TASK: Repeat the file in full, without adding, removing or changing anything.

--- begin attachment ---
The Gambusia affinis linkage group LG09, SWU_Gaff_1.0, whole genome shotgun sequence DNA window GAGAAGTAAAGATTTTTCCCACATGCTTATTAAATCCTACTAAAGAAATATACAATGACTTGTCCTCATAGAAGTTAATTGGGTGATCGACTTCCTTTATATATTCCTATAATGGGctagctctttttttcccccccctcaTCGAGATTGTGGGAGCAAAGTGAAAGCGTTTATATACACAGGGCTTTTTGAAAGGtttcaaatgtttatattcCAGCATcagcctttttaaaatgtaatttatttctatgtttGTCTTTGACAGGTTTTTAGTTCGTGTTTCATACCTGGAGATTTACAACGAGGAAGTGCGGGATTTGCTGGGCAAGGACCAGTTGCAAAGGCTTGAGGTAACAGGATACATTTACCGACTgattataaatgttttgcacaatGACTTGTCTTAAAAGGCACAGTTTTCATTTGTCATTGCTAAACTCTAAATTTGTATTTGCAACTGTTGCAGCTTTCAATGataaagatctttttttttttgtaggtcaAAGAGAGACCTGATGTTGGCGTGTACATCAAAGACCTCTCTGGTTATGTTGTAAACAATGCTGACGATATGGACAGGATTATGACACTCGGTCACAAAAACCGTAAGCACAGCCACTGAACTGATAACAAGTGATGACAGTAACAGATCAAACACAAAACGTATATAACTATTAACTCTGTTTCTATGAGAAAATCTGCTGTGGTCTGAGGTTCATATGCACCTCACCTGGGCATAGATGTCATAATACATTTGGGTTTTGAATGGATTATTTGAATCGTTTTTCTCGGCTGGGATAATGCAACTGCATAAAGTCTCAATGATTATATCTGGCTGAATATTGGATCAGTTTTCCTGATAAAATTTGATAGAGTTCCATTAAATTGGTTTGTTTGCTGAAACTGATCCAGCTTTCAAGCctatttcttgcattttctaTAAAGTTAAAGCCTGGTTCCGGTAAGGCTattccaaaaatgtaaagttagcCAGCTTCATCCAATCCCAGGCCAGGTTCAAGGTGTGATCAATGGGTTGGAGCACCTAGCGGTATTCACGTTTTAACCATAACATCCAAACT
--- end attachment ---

The Gambusia affinis linkage group LG09, SWU_Gaff_1.0, whole genome shotgun sequence DNA window GAGAAGTAAAGATTTTTCCCACATGCTTATTAAATCCTACTAAAGAAATATACAATGACTTGTCCTCATAGAAGTTAATTGGGTGATCGACTTCCTTTATATATTCCTATAATGGGctagctctttttttcccccccctcaTCGAGATTGTGGGAGCAAAGTGAAAGCGTTTATATACACAGGGCTTTTTGAAAGGtttcaaatgtttatattcCAGCATcagcctttttaaaatgtaatttatttctatgtttGTCTTTGACAGGTTTTTAGTTCGTGTTTCATACCTGGAGATTTACAACGAGGAAGTGCGGGATTTGCTGGGCAAGGACCAGTTGCAAAGGCTTGAGGTAACAGGATACATTTACCGACTgattataaatgttttgcacaatGACTTGTCTTAAAAGGCACAGTTTTCATTTGTCATTGCTAAACTCTAAATTTGTATTTGCAACTGTTGCAGCTTTCAATGataaagatctttttttttttgtaggtcaAAGAGAGACCTGATGTTGGCGTGTACATCAAAGACCTCTCTGGTTATGTTGTAAACAATGCTGACGATATGGACAGGATTATGACACTCGGTCACAAAAACCGTAAGCACAGCCACTGAACTGATAACAAGTGATGACAGTAACAGATCAAACACAAAACGTATATAACTATTAACTCTGTTTCTATGAGAAAATCTGCTGTGGTCTGAGGTTCATATGCACCTCACCTGGGCATAGATGTCATAATACATTTGGGTTTTGAATGGATTATTTGAATCGTTTTTCTCGGCTGGGATAATGCAACTGCATAAAGTCTCAATGATTATATCTGGCTGAATATTGGATCAGTTTTCCTGATAAAATTTGATAGAGTTCCATTAAATTGGTTTGTTTGCTGAAACTGATCCAGCTTTCAAGCctatttcttgcattttctaTAAAGTTAAAGCCTGGTTCCGGTAAGGCTattccaaaaatgtaaagttagcCAGCTTCATCCAATCCCAGGCCAGGTTCAAGGTGTGATCAATGGGTTGGAGCACCTAGCGGTATTCACGTTTTAACCATAACATCCAAACT